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    It's admittedly tricky to re-write the whole app. It's not tricky to put a graphical element on the screen showing "2:00". – theonlygusti May 5 at 17:52

There is already a good answer: It provides an additional quick visual indicator in case the passenger bought the ticket only after entering the vehicle and spotting the conductor.

But let's add some more context.

Ticket controls do not usually pay for themselves with fines. Ticket controls are paid for by getting more people to buy tickets. The goal of ticket controls is not to catch passengers who cheat, it's to encourage passengers to buy valid tickets.

There are plenty of ways to circumvent the timer, starting with "My phone just crashed, the reboot will be done in a minute", and ending with software that creates a forged ticket. But I speculate that the app creators speculated that the timer reminds potential cheaters that purchase time is relevant. That would encourage those people to buy valid tickets.

To address comments to the other answers, which raised the legitimate concern of forged tickets defeating the timer: Purchase time stays relevant even if one of multiple mechanisms that show purchase time is defeated. And being caught with a forged ticket can be way more inconvenient than being caught without a ticket.

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    This more directly and clearly explains one of the key points I was trying to make in my answer. Excellent answer! – Curt J. Sampson May 6 at 1:15
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    "It keeps honest people honest" is most likely the best reason behind all these security features. Any software security developed by humans can be defeated by other humans, given enough time & incentive. Increasing the difficulty of defeating the system keeps more people honest. – FreeMan May 6 at 13:13
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    Just like the old saying - locks don't stop thieves, they stop honest people – llama May 6 at 19:27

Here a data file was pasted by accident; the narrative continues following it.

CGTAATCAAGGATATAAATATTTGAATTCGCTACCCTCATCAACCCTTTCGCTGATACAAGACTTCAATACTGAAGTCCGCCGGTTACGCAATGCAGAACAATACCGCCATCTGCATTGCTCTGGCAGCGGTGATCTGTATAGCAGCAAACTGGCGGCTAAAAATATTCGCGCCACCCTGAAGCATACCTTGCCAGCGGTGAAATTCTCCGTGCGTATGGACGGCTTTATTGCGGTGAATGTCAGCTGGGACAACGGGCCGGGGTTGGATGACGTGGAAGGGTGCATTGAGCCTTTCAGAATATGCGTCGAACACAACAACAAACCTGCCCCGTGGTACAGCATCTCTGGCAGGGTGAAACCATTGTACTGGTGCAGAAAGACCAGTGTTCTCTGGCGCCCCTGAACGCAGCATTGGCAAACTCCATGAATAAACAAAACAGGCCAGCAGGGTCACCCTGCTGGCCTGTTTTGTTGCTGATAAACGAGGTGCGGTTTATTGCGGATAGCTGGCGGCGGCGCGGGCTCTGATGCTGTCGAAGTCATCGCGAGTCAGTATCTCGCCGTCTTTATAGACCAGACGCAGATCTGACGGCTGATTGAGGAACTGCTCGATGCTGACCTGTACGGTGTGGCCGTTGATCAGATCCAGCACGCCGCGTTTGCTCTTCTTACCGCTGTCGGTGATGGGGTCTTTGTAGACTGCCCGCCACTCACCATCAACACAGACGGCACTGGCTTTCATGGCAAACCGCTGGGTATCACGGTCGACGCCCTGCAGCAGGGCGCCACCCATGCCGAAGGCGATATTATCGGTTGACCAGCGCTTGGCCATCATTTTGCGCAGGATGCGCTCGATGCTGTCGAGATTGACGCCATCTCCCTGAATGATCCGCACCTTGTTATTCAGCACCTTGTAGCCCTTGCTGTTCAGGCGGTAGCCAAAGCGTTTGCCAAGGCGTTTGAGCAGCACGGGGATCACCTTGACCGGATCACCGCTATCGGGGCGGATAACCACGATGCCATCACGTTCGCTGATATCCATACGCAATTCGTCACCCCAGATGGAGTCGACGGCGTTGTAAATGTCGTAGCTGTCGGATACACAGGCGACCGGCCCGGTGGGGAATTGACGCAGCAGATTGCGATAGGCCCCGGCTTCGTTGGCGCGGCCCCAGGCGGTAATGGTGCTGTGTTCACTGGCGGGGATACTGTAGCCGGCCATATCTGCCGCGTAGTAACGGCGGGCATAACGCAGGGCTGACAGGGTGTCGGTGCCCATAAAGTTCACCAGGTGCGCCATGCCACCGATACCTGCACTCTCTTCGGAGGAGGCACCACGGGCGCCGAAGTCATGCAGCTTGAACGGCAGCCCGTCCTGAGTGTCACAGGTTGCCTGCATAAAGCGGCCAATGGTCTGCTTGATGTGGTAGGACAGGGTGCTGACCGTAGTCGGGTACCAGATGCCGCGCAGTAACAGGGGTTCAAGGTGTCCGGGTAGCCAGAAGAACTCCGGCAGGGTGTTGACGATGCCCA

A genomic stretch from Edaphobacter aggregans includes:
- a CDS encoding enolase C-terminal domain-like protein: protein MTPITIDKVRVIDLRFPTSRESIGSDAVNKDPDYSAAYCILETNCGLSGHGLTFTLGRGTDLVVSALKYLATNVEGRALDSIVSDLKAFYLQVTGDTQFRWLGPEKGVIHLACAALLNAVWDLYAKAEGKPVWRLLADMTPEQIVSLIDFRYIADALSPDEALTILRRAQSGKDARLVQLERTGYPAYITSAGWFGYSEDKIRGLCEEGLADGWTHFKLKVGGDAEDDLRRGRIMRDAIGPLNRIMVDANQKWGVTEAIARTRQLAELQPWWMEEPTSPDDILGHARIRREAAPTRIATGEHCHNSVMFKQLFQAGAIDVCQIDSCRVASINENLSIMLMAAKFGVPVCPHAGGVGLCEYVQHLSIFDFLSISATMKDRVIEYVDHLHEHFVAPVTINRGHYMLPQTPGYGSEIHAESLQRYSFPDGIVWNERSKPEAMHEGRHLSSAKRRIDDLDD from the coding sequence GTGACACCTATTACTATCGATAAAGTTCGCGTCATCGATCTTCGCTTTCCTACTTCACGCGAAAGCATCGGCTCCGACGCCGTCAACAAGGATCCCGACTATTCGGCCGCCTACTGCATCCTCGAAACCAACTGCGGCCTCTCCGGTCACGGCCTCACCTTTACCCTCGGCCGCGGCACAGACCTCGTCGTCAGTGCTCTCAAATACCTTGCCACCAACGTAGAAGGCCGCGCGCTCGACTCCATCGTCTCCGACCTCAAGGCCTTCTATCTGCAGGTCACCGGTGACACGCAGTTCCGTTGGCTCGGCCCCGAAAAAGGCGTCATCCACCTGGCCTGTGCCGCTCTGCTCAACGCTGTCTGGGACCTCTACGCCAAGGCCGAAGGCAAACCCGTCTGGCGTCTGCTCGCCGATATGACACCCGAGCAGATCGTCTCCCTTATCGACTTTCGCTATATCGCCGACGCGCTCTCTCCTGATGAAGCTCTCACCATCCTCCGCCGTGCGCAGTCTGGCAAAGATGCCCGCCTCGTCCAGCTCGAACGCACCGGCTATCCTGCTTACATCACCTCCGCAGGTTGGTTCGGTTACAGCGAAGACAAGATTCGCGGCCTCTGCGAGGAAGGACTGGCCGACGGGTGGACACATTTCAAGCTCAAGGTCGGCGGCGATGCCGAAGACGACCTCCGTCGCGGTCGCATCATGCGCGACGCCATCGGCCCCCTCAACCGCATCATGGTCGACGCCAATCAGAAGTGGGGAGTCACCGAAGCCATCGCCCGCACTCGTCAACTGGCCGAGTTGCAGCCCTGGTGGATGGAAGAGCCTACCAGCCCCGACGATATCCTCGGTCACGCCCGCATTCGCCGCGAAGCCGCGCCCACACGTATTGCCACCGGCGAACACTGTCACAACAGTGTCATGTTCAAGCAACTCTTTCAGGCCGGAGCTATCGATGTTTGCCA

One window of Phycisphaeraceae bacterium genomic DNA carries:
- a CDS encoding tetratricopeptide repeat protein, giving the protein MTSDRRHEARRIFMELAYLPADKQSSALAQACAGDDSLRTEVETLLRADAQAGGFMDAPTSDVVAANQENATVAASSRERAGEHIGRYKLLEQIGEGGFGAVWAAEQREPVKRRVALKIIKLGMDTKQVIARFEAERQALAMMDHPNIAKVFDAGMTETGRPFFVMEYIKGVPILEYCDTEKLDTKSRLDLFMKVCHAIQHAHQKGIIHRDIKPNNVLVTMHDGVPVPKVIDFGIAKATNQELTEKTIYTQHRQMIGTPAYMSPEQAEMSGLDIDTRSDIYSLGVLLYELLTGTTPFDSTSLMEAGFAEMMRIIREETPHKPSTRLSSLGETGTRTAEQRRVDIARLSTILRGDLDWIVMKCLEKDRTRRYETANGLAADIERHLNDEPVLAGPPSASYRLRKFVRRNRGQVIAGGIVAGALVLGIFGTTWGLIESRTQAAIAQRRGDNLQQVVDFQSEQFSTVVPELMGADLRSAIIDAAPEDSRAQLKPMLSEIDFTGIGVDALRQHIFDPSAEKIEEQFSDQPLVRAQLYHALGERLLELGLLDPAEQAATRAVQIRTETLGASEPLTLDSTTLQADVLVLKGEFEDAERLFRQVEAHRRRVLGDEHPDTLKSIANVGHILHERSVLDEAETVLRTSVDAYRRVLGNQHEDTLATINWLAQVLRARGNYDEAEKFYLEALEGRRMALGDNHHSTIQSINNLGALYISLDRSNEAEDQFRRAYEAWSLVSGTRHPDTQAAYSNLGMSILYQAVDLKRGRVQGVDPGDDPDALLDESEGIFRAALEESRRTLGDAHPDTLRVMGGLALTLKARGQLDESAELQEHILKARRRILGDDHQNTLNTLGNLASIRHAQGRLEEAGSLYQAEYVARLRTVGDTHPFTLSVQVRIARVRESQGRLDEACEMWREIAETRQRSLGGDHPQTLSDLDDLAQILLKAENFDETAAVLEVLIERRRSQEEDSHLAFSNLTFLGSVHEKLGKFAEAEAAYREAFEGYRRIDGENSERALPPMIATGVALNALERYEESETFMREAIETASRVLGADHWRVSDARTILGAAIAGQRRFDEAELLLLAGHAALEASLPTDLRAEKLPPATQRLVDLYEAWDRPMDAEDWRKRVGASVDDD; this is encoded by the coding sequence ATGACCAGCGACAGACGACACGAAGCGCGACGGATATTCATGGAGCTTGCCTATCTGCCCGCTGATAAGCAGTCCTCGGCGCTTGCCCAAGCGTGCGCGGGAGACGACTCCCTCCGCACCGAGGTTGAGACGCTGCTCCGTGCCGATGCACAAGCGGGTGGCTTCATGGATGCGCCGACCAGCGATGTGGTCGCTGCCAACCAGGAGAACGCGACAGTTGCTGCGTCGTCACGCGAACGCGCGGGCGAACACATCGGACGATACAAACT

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    @llama With the very important caveat that, absent locks and any credible threat of being caught, an unfortunate number of honest people would act in a dishonest way. – J... May 7 at 11:45

This is all about a ticketing system called Proof of Payment.

Historically, conductors walked every train and checked every passenger, selling them a ticket if needed. However, this was expensive to staff, so they looked at ways to automate this.

They came up with a modified "honor system" where people would buy tickets, and carry proof of this. Then, random checks would occur, with expensive fines for violators.

  • In the first cut of this, tickets were sold at machines at stations. The station would put a timestamp on the ticket, and it was only valid for a limited time (so you couldn't use the same ticket over and over and over).
  • You couldn't buy tickets on the train, or else people would simply linger at the ticket machine and buy a ticket if they saw a fare inspector.
  • Then they offered advance sales (e.g. 10-ride ticket books), but you had to "validate" (put a time-stamp on it) at time of use at the station.
  • When smartphones came along, that brought back the problem of people buying tickets only when they see the inspector coming. It's even worse; on the smart device you could go through all the steps to buy a ticket, and pause at the final "Complete sale" button; and click that as the inspector enters the car.

So the timer is an attempt to crack that problem. It shows the inspector that the purchaser bought the ticket seconds ago; but more importantly, it shows the purchaser that the the inspector knows that.

The inspector can already get that information off the barcode; so it's more of a deterrent to the purchaser.